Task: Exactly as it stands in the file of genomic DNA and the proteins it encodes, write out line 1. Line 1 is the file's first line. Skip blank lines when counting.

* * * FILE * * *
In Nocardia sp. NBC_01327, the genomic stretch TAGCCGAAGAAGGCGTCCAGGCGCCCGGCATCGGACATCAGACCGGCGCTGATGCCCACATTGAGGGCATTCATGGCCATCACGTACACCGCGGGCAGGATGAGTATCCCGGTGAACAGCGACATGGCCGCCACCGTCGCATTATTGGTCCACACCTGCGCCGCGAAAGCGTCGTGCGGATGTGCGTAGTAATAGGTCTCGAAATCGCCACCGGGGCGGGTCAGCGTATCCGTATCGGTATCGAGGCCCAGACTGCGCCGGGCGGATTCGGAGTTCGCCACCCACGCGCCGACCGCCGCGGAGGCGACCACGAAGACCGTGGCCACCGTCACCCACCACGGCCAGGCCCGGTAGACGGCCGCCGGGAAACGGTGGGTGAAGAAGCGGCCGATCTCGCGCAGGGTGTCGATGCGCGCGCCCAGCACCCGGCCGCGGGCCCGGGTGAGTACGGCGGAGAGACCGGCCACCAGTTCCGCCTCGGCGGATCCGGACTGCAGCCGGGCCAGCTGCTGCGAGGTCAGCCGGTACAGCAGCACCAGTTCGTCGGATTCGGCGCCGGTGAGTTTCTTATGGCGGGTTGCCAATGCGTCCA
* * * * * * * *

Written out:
In Nocardia sp. NBC_01327, the genomic stretch TAGCCGAAGAAGGCGTCCAGGCGCCCGGCATCGGACATCAGACCGGCGCTGATGCCCACATTGAGGGCATTCATGGCCATCACGTACACCGCGGGCAGGATGAGTATCCCGGTGAACAGCGACATGGCCGCCACCGTCGCATTATTGGTCCACACCTGCGCCGCGAAAGCGTCGTGCGGATGTGCGTAGTAATAGGTCTCGAAATCGCCACCGGGGCGGGTCAGCGTATCCGTATCGGTATCGAGGCCCAGACTGCGCCGGGCGGATTCGGAGTTCGCCACCCACGCGCCGACCGCCGCGGAGGCGACCACGAAGACCGTGGCCACCGTCACCCACCACGGCCAGGCCCGGTAGACGGCCGCCGGGAAACGGTGGGTGAAGAAGCGGCCGATCTCGCGCAGGGTGTCGATGCGCGCGCCCAGCACCCGGCCGCGGGCCCGGGTGAGTACGGCGGAGAGACCGGCCACCAGTTCCGCCTCGGCGGATCCGGACTGCAGCCGGGCCAGCTGCTGCGAGGTCAGCCGGTACAGCAGCACCAGTTCGTCGGATTCGGCGCCGGTGAGTTTCTTATGGCGGGTTGCCAATGCGTCCA